food with sam man­ner­ing

Sure it’s colder, but it’s not quite full-on stew sea­son yet. Here’s a dish that’ll warm your cock­les with­out weigh­ing you down.

Sunday Star-Times - Sunday Magazine - - NEWS -

I’m ex­tremely fond of this dish. For me it em­bod­ies au­tumn; we’re not quite ready for the heavy stews of win­ter and this is a lovely, lighter com­pro­mise.

I sup­pose you could call it coq au cider – it has a sim­i­lar ap­proach to coq au vin – and, like the French clas­sic, you may want to bulk it out with some mush­rooms. Use a rel­a­tively dry cider for this as you don’t want it to be too sweet – Zef­fer and Moa are both good op­tions.

The ad­van­tage of us­ing a whole chicken is that you have a lot more flavour; how­ever, for the sake of ease you may want to sub­sti­tute with bone­less chicken thigh.

This also makes an ex­cel­lent pie fill­ing. Just say­ing.

CIDER-BRAISED CHICKEN WITH AP­PLE AND BA­CON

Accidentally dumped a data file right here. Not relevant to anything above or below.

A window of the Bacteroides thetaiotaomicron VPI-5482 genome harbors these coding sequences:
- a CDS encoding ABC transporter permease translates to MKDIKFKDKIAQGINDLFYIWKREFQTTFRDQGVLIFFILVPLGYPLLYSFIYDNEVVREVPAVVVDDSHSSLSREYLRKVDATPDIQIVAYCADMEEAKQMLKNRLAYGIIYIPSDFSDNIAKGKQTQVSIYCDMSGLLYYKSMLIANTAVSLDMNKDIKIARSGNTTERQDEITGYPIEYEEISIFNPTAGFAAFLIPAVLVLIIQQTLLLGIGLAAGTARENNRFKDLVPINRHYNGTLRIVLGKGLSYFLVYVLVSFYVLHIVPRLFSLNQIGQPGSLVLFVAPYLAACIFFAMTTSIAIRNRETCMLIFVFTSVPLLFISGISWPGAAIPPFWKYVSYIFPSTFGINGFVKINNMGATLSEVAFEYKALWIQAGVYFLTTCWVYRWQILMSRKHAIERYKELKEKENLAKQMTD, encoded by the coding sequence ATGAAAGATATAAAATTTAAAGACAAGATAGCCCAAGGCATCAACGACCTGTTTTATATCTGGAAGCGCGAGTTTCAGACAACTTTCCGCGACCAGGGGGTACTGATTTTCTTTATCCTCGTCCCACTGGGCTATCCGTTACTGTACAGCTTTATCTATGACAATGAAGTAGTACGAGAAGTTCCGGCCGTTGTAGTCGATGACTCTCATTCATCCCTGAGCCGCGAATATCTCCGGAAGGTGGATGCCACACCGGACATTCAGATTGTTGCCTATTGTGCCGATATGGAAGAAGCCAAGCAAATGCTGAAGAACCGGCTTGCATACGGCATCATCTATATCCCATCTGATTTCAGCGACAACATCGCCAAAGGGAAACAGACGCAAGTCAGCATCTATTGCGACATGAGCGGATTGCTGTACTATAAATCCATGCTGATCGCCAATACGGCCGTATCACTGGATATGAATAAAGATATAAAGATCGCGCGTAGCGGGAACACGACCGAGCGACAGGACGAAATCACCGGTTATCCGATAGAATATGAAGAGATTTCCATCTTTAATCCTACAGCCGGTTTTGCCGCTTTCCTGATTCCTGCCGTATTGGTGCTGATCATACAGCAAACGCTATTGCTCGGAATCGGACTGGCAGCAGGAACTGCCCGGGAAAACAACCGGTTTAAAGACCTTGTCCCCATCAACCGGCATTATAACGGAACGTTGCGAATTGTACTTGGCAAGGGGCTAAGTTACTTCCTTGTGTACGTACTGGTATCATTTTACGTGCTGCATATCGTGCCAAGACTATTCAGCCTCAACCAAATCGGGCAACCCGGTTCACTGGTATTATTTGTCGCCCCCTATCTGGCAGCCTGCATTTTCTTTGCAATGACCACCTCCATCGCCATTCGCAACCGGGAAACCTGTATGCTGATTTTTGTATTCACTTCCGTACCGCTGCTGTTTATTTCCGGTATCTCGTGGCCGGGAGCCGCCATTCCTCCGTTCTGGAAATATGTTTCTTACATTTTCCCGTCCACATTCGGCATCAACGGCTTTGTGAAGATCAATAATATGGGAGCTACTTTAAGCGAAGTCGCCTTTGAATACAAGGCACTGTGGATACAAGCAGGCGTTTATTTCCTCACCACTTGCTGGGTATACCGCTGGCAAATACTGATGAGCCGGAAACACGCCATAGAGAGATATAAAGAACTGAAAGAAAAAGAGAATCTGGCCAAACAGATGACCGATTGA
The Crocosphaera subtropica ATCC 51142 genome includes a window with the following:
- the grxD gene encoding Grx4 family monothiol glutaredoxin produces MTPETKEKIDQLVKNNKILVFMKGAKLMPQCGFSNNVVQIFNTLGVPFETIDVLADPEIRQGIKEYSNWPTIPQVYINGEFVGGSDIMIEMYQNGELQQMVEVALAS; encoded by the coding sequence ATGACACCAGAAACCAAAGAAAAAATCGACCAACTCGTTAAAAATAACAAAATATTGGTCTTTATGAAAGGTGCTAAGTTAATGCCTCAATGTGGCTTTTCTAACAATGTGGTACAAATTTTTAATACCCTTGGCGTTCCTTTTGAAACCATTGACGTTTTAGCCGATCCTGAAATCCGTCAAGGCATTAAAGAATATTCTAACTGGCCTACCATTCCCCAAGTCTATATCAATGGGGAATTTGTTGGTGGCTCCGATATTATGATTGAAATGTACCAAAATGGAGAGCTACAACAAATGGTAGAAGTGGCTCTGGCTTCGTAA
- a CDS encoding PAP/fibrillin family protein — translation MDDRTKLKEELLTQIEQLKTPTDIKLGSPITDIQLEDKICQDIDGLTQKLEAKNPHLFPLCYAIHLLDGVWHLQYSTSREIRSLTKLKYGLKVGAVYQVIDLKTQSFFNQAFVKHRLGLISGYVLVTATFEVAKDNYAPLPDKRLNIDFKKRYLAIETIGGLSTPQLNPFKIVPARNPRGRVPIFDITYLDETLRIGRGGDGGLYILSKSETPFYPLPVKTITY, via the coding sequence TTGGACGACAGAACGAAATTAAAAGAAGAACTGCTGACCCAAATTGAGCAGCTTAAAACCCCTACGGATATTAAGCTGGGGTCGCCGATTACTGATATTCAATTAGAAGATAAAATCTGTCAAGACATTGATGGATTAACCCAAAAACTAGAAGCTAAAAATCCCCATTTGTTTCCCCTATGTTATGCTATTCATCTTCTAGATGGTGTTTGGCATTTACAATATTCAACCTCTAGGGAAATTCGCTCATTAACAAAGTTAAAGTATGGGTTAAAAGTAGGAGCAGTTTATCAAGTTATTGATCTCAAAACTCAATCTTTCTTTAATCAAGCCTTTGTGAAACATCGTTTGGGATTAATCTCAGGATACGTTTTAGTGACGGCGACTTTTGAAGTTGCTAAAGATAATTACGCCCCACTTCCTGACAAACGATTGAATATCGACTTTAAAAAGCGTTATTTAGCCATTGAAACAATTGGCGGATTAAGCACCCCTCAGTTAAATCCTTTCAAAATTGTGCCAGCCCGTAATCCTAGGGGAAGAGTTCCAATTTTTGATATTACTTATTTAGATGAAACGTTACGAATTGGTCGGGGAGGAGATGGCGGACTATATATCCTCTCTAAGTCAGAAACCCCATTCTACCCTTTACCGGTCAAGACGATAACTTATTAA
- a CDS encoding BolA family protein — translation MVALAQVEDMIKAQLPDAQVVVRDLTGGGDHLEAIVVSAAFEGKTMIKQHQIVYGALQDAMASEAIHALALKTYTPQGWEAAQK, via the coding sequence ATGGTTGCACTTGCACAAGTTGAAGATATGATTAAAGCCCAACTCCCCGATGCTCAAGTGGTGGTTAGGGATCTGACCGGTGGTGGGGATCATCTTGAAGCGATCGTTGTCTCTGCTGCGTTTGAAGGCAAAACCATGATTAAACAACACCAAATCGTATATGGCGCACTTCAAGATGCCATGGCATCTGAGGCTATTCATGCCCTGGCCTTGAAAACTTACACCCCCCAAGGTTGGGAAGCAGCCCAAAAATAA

Serves 6 / Prep time: 25 min­utes Cook time: 1 hour, 20 min­utes 1 tsp but­ter Olive oil 2 cloves gar­lic, finely chopped 1 onion, finely chopped 150g streaky ba­con or ba­con bits, roughly chopped Small hand­ful of thyme Sev­eral bay leaves 3 tbsp flour Salt and pep­per 1 chicken, cut into about 10 pieces 2 ap­ples, cored and sliced 1 litre cider Pre­heat the oven to 180C. In a large lid­ded casse­role over a mod­er­ate heat, add the but­ter and a gen­er­ous glug of olive oil and let it heat up. Fol­low with the gar­lic and onion and fry gen­tly for 5-6 min­utes un­til it is soft and translu­cent. Fol­low with the chopped ba­con and con­tinue to fry for a fur­ther 5 min­utes un­til the ba­con has started to crisp up and the fat has ren­dered down. Add the thyme and bay leaves.

Sea­son the flour with salt and pep­per and use to coat the pieces of chicken. Add a lit­tle more olive oil to the casse­role and quickly brown the chicken on all sides. Take care not to let any­thing burn.

Add the sliced ap­ple and the cider and bring up to a sim­mer. Pop the lid on and place in the oven to cook for about an hour, un­til the chicken is ten­der. You may want to re­turn the casse­role to the stove top to let the liq­uid re­duce, if you wish. Taste and sea­son ac­cord­ingly, and then serve.

“I sup­pose you could call it coq au cider – it has a sim­i­lar ap­proach to coq au vin.”

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